Sorry if this is becoming a recurring theme as I have probably made a couple of comments on the issue of wearing different shades of the same colour but this jacket as it appears in the photos is so light and neutral in colour (if you hadn’t described it as grey I wouldn’t necessarily have even called it that) that I am sure you could wear mid-grey trousers with it & I certainly wouldn’t rule that out without trying it. Each to their own but it does annoy me a bit in these discussions when people make definitive statements about what you can and can’t wear. Very nice 3-button jacket by the way…
Thanks. To be honest, I don’t think a mid-grey works, and I did try, but I agree it is tempting to talk in extremes when the reality is that it’s just hard to make it work.
For example here, a mid-grey trouser might be helped if it was a very clean, sharp texture, which would be very different to the jacket.
I’ve been a reasonably long time reader of your website, occasional commentator. I liked to say that as an amateur photographer, I enjoy the accompanying photography as much as I do your posts about tailoring and craft. This comment has been prompted by the image second from top against the masonry wall. While to many that may seem ordinary, but I’m sure that photographer Jamie (or yourself) would have seen a complimentary colour palette to your ensemble in that. Needs to be enlarged to fully appreciate. Great stuff.
That’s very kind, thanks J. Jamie will appreciate that
It’s interesting to discuss trouser cloth, colour etc, but I think cut is important as well. My “casual” trouser pattern differs from that I have for a suit. Slightly looser through the seat and thigh, a more open forward single pleat, and mainly belt loops gives a more casual air.
I think it is this, more than anything else, which makes a casual trouser casual.
I agree Nick, it is probably slightly more important. Perhaps easier to understand than colour and texture though
Any suggestions on a good weight for a linen jacket? I’m thinking around holding its shape. Appreciate it’s linen and so will crease but weight must have a bearing.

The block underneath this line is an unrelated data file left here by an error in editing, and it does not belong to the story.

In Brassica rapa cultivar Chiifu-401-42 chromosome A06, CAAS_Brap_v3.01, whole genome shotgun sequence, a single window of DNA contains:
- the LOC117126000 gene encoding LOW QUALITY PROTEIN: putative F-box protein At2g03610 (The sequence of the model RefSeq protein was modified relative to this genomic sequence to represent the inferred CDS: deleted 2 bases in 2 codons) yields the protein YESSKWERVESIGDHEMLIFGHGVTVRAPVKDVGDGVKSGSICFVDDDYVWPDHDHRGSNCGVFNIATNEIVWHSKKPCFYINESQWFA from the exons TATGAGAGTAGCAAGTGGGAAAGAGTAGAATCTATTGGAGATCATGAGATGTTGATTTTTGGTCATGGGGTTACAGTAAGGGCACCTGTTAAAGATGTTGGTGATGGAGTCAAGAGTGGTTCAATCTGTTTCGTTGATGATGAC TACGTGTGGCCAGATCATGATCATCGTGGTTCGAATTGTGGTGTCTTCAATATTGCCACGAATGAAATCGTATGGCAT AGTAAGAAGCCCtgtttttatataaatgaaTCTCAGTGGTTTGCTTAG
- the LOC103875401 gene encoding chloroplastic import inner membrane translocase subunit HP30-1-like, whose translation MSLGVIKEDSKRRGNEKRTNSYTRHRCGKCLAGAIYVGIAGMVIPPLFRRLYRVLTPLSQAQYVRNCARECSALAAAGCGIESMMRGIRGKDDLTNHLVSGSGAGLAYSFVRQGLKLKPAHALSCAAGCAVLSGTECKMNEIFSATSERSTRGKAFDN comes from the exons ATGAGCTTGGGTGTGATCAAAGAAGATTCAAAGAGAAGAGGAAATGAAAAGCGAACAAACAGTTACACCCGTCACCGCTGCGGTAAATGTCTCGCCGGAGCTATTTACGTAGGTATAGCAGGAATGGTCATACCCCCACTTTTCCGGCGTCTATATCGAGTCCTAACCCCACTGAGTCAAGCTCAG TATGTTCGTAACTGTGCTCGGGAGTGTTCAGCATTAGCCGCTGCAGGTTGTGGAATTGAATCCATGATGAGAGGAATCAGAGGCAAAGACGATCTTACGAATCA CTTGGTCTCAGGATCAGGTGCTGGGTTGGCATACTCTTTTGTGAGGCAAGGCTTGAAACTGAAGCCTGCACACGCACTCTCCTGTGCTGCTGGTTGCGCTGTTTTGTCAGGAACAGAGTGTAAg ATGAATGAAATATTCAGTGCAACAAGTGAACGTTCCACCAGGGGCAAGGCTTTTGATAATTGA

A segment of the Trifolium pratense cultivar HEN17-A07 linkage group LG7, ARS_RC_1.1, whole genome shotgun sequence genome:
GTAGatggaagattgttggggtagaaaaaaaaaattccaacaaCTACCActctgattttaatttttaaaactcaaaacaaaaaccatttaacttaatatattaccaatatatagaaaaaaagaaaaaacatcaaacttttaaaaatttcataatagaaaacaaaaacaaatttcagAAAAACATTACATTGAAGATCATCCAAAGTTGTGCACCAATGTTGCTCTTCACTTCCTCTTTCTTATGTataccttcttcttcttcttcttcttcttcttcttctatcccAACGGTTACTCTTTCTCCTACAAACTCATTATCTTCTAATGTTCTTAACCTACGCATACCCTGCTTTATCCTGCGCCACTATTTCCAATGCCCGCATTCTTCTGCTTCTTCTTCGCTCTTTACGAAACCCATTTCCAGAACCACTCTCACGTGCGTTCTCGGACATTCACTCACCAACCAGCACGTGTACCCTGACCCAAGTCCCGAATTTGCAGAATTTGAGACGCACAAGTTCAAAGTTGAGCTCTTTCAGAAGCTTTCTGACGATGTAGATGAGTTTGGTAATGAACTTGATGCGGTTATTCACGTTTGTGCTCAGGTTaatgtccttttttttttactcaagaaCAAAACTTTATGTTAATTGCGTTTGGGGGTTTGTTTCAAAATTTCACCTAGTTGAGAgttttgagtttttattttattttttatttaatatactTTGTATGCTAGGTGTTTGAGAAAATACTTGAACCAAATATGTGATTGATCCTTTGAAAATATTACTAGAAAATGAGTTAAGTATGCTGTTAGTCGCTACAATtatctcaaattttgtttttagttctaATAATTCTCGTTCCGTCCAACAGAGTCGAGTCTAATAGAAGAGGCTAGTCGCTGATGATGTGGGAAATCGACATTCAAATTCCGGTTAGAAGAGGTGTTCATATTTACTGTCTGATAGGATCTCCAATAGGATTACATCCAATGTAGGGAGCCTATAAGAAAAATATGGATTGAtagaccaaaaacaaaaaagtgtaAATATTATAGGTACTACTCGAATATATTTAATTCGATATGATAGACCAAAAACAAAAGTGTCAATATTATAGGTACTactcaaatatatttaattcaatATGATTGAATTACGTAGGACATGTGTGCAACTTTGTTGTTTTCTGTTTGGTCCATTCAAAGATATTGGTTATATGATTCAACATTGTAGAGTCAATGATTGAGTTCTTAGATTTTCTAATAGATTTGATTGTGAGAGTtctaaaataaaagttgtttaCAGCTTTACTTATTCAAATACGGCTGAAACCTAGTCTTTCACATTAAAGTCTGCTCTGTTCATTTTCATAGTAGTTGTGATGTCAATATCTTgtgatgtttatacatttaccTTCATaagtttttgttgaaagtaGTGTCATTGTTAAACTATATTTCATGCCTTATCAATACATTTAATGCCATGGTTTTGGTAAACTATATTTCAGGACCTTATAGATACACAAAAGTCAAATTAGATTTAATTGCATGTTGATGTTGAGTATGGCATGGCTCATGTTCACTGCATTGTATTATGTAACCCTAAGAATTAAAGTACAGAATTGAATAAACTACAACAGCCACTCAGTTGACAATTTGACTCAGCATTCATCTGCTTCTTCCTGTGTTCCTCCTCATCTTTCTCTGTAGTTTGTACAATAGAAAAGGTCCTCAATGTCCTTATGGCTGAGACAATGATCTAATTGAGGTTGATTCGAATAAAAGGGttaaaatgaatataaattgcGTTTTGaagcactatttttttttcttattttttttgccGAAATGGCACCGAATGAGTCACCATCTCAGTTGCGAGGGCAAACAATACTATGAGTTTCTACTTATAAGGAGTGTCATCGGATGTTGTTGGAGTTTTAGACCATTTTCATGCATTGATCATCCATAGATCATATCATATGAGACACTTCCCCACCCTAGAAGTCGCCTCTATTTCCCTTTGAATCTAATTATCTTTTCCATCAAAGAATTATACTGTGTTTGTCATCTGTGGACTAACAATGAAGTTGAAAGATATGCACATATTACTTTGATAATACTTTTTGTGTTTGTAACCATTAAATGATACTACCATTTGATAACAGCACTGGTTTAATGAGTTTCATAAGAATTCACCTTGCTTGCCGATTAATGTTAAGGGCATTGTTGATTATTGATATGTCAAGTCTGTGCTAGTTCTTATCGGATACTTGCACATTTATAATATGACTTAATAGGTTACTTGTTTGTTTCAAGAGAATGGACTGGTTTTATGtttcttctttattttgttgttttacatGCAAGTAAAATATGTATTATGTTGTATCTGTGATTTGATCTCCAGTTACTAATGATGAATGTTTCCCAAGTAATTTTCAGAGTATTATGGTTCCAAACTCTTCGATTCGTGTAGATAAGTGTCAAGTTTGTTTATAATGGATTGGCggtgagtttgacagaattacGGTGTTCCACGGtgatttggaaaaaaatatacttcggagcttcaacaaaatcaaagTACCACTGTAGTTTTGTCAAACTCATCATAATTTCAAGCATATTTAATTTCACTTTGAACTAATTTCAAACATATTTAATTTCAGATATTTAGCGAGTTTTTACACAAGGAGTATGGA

It does. Generally the Irish linens from W Bill, H&S etc are around 11oz, and the Italians more like 9oz. You can see the difference clearly if you compare my Dege & Skinner and my Langa suits. The former is heavier and keeps a lot more shape.
I know your a fan of Incotex Simon but what do you think of Cordings cotton chinos.I really like the heavier cotton trousers.They keep their shape well and presumably will last longer…although the latter is not a prime consideration.The only thing that I can think of that would put you off them is perhaps they are not cut quite so slim in the thigh as compared to Incotex.
The big difference between the two is that Incotex are largely garment dyed or washed, which gives them the slightly worn, faded look most of us associate with chinos.
Cordings cotton trousers are more similar to regular tailored cotton, if I recall. So a better comparison is probably with these bespoke pieces – and then, yes the width through the leg would be the key thing that might make Cordings a little old-fashioned.
I’ve just been told that I need to cover up a little more this summer and need to wear a hat when out in the sun. Do you have any thoughts on summer hats that you could share. At 48 years old, I am well beyond a cap, but are there any stylish options other than a panama?
An old fashioned peaked cap, or eight piece cap, can look quite cool (see my winter suede hat) but it’s a definite look. I would recommend experimenting with different sizes and colours of panama. Darker colours and smaller brims can be a lot more casual
Many thanks. Apart from Locks, are there any good hat shops you could recommend?
Bates, Christy’s, and worth looking at the range in the A&S haberdashery as well
Where can I buy a good linen jacket in London? Any suggestions?
Depends on budget of course, but try Drake’s first off
Dear Mr. Crompton,
And after Drake’s?
Trunk, Thom Sweeney, Timothy Everest.
Bear in mind that most are now at the end of sales or have moved onto winter stock, though, so there won’t be much left.
I ended up with a bespoke jacket bought from Davies and Sons and done by Mr. Patrick Murphy. It is cheaper with ready to go but I never seem to get really satisfied.
Fabric will be wool with mohair mixed in. Light and airy. Colour is pale blue.